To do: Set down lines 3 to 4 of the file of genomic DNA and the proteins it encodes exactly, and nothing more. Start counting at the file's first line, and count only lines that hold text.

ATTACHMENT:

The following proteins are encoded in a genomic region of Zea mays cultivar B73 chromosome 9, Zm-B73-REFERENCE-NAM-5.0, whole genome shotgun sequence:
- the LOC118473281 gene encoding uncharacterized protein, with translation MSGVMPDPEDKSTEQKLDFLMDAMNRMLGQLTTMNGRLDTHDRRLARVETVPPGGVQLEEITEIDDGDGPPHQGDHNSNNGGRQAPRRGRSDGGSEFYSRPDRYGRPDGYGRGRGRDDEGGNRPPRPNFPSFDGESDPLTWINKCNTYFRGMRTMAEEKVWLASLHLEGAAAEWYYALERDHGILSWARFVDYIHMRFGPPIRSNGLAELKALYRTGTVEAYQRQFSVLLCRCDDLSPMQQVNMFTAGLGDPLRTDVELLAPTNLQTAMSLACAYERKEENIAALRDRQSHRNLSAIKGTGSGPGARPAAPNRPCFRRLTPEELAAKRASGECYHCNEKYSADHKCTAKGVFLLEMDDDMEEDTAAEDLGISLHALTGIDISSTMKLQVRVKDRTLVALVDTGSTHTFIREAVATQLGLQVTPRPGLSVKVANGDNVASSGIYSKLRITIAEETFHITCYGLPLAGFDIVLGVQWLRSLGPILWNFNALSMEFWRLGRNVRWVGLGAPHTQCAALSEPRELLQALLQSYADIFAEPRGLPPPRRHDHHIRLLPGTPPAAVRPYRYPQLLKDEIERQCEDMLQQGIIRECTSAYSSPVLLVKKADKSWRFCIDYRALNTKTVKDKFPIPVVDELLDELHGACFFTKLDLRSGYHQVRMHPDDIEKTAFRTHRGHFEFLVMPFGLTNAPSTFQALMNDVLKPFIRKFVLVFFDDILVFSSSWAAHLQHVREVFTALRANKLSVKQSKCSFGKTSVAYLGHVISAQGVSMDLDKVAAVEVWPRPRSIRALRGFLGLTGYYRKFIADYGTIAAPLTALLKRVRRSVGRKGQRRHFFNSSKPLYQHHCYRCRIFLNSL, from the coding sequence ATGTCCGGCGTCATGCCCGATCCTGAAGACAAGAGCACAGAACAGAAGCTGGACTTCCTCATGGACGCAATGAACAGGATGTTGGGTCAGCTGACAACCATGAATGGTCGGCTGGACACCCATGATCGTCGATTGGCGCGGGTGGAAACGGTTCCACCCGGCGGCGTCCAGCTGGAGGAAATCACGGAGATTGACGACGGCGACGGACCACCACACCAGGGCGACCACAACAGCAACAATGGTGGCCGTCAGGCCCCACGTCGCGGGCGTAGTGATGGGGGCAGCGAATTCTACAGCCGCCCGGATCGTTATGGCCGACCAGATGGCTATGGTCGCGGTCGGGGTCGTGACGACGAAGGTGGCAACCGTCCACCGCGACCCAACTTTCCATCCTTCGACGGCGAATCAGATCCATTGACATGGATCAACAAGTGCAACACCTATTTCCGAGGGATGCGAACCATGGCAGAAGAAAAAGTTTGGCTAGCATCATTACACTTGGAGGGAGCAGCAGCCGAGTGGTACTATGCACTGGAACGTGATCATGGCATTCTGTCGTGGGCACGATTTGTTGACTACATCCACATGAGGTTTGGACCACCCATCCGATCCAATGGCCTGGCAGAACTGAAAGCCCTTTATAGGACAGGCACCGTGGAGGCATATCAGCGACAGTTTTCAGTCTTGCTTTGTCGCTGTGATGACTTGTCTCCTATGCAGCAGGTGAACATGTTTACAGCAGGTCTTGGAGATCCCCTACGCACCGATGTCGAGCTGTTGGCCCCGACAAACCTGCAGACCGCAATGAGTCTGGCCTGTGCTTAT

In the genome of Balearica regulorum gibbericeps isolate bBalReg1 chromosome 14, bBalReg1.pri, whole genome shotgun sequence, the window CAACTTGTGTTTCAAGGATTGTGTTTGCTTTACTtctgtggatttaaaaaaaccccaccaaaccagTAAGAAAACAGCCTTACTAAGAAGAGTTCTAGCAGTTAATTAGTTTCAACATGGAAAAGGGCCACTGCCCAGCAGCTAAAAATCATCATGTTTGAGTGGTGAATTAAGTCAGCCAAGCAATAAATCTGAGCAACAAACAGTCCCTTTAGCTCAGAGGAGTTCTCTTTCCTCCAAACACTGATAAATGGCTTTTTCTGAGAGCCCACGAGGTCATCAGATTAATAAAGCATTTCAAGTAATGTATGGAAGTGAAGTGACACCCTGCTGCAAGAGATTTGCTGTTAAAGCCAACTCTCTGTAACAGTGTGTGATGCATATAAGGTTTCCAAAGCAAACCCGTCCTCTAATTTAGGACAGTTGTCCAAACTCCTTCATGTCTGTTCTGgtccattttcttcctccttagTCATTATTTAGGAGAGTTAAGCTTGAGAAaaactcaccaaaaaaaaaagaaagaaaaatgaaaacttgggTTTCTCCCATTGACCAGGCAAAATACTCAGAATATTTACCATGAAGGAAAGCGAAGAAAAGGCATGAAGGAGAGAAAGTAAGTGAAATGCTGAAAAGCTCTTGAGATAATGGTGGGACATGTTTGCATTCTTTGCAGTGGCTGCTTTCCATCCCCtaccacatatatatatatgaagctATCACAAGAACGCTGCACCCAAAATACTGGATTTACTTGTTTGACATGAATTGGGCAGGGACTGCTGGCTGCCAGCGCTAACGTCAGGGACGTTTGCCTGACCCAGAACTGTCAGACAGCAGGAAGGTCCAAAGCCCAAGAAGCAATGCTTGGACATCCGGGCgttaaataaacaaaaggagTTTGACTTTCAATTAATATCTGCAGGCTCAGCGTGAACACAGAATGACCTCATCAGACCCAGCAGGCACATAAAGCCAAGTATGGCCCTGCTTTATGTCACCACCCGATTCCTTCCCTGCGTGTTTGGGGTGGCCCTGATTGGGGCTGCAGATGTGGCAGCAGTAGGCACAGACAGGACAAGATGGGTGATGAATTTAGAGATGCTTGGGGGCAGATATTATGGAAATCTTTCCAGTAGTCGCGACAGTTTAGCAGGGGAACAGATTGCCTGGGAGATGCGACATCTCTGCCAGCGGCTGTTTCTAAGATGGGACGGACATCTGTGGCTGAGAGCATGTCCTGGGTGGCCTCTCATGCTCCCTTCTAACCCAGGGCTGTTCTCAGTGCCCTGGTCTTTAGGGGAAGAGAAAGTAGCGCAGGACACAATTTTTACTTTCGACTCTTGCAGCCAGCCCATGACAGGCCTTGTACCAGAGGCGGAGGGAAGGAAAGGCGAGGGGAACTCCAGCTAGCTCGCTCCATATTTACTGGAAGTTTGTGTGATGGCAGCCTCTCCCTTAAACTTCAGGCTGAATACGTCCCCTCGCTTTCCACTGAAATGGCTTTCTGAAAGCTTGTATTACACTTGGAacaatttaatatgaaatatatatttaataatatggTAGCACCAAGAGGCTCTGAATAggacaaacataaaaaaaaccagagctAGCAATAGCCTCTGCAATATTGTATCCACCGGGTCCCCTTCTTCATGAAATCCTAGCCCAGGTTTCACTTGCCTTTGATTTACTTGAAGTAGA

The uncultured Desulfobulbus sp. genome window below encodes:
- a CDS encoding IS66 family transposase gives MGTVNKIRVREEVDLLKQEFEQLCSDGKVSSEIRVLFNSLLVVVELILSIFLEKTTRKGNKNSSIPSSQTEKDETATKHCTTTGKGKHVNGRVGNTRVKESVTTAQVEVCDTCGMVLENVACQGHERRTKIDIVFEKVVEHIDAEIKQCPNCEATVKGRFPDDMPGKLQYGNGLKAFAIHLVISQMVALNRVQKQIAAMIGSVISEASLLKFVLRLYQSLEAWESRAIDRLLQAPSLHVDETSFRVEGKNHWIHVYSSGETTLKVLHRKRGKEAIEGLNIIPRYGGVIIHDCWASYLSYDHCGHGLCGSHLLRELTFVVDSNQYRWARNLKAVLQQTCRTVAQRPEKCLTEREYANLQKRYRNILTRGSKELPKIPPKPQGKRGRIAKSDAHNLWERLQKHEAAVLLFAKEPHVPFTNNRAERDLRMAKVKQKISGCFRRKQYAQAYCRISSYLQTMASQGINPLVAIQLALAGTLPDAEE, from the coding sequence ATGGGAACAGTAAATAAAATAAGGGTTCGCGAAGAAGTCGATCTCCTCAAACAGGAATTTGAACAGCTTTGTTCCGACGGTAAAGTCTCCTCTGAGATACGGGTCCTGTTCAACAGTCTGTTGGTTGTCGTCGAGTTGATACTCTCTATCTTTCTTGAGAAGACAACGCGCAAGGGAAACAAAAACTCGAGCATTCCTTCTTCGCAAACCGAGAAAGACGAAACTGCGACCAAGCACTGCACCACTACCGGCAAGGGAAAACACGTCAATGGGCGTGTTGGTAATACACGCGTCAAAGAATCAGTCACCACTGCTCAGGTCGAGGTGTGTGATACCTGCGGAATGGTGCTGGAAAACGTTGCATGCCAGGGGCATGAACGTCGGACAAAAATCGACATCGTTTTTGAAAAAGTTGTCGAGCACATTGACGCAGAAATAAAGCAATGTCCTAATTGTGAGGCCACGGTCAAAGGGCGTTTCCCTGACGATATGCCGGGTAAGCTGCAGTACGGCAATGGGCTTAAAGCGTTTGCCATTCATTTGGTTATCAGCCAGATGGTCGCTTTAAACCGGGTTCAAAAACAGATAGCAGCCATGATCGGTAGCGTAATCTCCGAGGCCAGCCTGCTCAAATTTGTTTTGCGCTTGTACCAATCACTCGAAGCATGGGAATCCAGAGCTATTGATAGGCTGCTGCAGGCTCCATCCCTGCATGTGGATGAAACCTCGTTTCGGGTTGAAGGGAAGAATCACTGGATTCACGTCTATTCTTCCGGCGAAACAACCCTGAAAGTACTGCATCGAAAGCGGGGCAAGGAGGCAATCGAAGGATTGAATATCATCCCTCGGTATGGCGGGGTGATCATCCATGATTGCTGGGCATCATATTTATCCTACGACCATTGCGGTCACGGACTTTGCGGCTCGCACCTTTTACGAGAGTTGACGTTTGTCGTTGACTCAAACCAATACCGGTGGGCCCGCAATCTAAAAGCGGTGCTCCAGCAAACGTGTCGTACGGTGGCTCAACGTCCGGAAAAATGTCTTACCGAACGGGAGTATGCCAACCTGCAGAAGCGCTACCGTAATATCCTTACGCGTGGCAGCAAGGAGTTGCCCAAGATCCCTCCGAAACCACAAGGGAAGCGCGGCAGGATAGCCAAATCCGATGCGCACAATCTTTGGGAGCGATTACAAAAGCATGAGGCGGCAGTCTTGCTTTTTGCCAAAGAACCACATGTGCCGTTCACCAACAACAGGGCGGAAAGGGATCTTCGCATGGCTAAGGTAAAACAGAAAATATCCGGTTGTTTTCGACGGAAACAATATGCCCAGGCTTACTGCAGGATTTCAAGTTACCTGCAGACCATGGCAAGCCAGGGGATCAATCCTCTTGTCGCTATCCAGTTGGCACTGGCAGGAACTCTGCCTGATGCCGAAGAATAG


In the genome of Balearica regulorum gibbericeps isolate bBalReg1 chromosome 14, bBalReg1.pri, whole genome shotgun sequence, the window CAACTTGTGTTTCAAGGATTGTGTTTGCTTTACTtctgtggatttaaaaaaaccccaccaaaccagTAAGAAAACAGCCTTACTAAGAAGAGTTCTAGCAGTTAATTAGTTTCAACATGGAAAAGGGCCACTGCCCAGCAGCTAAAAATCATCATGTTTGAGTGGTGAATTAAGTCAGCCAAGCAATAAATCTGAGCAACAAACAGTCCCTTTAGCTCAGAGGAGTTCTCTTTCCTCCAAACACTGATAAATGGCTTTTTCTGAGAGCCCACGAGGTCATCAGATTAATAAAGCATTTCAAGTAATGTATGGAAGTGAAGTGACACCCTGCTGCAAGAGATTTGCTGTTAAAGCCAACTCTCTGTAACAGTGTGTGATGCATATAAGGTTTCCAAAGCAAACCCGTCCTCTAATTTAGGACAGTTGTCCAAACTCCTTCATGTCTGTTCTGgtccattttcttcctccttagTCATTATTTAGGAGAGTTAAGCTTGAGAAaaactcaccaaaaaaaaaagaaagaaaaatgaaaacttgggTTTCTCCCATTGACCAGGCAAAATACTCAGAATATTTACCATGAAGGAAAGCGAAGAAAAGGCATGAAGGAGAGAAAGTAAGTGAAATGCTGAAAAGCTCTTGAGATAATGGTGGGACATGTTTGCATTCTTTGCAGTGGCTGCTTTCCATCCCCtaccacatatatatatatgaagctATCACAAGAACGCTGCACCCAAAATACTGGATTTACTTGTTTGACATGAATTGGGCAGGGACTGCTGGCTGCCAGCGCTAACGTCAGGGACGTTTGCCTGACCCAGAACTGTCAGACAGCAGGAAGGTCCAAAGCCCAAGAAGCAATGCTTGGACATCCGGGCgttaaataaacaaaaggagTTTGACTTTCAATTAATATCTGCAGGCTCAGCGTGAACACAGAATGACCTCATCAGACCCAGCAGGCACATAAAGCCAAGTATGGCCCTGCTTTATGTCACCACCCGATTCCTTCCCTGCGTGTTTGGGGTGGCCCTGATTGGGGCTGCAGATGTGGCAGCAGTAGGCACAGACAGGACAAGATGGGTGATGAATTTAGAGATGCTTGGGGGCAGATATTATGGAAATCTTTCCAGTAGTCGCGACAGTTTAGCAGGGGAACAGATTGCCTGGGAGATGCGACATCTCTGCCAGCGGCTGTTTCTAAGATGGGACGGACATCTGTGGCTGAGAGCATGTCCTGGGTGGCCTCTCATGCTCCCTTCTAACCCAGGGCTGTTCTCAGTGCCCTGGTCTTTAGGGGAAGAGAAAGTAGCGCAGGACACAATTTTTACTTTCGACTCTTGCAGCCAGCCCATGACAGGCCTTGTACCAGAGGCGGAGGGAAGGAAAGGCGAGGGGAACTCCAGCTAGCTCGCTCCATATTTACTGGAAGTTTGTGTGATGGCAGCCTCTCCCTTAAACTTCAGGCTGAATACGTCCCCTCGCTTTCCACTGAAATGGCTTTCTGAAAGCTTGTATTACACTTGGAacaatttaatatgaaatatatatttaataatatggTAGCACCAAGAGGCTCTGAATAggacaaacataaaaaaaaccagagctAGCAATAGCCTCTGCAATATTGTATCCACCGGGTCCCCTTCTTCATGAAATCCTAGCCCAGGTTTCACTTGCCTTTGATTTACTTGAAGTAGA

The uncultured Desulfobulbus sp. genome window below encodes: